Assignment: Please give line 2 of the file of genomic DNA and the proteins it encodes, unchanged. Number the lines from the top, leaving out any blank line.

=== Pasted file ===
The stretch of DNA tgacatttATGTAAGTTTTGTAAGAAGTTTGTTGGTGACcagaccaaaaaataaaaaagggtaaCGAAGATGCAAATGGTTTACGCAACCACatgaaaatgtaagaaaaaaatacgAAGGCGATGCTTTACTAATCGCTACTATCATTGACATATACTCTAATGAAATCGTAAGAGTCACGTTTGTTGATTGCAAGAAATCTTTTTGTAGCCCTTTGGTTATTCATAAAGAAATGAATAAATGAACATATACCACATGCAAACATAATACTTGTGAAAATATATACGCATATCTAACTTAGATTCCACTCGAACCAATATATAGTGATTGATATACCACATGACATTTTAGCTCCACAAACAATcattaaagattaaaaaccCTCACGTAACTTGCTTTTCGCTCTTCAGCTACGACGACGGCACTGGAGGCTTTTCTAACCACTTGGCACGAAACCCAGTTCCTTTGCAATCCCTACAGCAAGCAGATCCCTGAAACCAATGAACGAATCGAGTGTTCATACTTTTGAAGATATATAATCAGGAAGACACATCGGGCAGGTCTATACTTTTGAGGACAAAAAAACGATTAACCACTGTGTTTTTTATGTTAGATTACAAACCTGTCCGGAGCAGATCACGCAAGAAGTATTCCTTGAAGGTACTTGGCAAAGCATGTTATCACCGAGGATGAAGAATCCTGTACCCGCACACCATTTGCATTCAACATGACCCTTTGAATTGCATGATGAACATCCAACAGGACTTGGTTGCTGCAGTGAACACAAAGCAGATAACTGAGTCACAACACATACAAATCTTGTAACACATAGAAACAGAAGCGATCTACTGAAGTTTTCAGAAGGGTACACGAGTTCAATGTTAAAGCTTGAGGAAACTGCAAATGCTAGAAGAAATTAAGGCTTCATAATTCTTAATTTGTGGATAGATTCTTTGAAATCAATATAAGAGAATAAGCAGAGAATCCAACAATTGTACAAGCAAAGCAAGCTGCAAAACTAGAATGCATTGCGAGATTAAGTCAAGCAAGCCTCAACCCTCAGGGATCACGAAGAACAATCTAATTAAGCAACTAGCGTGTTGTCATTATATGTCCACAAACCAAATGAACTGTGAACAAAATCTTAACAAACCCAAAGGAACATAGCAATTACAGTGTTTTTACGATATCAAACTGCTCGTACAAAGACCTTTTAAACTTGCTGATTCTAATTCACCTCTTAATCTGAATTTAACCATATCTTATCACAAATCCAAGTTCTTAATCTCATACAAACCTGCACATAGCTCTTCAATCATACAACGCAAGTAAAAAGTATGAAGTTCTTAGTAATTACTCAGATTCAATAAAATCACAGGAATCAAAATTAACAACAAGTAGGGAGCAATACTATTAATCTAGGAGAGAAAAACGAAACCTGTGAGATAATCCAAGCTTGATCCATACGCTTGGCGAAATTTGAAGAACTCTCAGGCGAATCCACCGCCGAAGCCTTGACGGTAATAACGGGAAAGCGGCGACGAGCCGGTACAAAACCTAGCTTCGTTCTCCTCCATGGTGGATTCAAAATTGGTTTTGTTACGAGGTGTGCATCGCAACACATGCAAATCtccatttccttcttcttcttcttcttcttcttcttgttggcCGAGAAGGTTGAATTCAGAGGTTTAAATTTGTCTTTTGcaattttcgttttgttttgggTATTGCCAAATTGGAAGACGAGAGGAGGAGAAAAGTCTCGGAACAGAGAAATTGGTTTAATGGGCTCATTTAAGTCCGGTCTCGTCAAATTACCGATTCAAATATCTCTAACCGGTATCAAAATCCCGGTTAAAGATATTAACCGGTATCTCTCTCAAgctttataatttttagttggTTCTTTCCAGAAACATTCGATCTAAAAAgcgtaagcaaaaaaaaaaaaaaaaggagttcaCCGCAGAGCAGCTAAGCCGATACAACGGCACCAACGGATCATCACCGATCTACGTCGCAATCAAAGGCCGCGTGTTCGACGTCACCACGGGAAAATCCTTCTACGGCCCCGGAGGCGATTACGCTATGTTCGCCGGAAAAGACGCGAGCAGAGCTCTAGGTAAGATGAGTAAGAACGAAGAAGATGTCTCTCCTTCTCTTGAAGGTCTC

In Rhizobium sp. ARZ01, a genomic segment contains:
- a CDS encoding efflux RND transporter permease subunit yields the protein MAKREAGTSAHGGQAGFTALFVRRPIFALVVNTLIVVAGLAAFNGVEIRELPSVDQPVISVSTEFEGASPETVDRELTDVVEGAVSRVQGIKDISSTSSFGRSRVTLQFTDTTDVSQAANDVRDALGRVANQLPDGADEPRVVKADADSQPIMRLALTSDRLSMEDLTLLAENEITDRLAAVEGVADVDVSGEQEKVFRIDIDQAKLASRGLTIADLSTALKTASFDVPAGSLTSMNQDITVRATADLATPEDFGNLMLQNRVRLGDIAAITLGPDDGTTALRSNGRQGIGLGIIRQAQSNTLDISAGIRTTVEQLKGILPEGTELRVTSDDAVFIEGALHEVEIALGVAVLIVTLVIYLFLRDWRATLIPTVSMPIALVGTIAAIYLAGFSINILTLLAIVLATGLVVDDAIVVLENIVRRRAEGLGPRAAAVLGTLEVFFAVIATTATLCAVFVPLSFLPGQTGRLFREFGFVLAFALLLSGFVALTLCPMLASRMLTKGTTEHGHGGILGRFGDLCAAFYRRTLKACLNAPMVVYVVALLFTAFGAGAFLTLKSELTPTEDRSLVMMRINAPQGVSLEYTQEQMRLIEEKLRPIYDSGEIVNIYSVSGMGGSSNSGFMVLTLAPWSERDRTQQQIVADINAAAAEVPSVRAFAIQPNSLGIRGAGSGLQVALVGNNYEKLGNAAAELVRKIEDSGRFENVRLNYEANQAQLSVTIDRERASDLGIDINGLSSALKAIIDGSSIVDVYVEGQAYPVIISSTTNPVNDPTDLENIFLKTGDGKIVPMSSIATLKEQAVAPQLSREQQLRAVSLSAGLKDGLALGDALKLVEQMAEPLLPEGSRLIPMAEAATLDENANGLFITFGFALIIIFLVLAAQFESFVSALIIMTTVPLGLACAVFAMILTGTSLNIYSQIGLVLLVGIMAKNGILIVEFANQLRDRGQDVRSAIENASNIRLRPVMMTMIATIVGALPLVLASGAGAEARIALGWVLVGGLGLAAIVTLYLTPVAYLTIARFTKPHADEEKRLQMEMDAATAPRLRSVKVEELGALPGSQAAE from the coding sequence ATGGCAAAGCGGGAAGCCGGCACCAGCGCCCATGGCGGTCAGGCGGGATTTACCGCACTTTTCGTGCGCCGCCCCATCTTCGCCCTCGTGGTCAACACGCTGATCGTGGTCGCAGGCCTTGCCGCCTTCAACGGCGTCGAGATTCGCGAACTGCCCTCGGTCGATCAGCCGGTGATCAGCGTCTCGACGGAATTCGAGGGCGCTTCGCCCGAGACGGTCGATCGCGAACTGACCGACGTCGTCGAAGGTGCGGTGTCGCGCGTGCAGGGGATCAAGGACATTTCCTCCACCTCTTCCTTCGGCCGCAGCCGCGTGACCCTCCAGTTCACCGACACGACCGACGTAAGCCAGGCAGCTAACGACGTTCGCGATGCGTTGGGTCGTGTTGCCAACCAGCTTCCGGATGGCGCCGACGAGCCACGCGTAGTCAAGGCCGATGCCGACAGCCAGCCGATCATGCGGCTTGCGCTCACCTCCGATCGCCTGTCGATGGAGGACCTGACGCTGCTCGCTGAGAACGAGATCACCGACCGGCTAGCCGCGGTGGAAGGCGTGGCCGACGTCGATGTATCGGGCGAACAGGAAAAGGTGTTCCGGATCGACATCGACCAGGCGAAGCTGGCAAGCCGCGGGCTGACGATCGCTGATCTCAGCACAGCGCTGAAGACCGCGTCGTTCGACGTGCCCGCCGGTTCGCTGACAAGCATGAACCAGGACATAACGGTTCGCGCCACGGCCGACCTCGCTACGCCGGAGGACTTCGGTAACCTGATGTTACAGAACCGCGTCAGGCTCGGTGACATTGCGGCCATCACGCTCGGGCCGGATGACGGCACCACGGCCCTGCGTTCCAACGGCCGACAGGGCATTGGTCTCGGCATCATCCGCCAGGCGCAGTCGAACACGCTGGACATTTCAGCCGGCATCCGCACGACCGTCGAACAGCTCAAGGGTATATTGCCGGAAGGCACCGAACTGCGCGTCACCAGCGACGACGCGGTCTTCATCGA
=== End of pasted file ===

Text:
In Rhizobium sp. ARZ01, a genomic segment contains: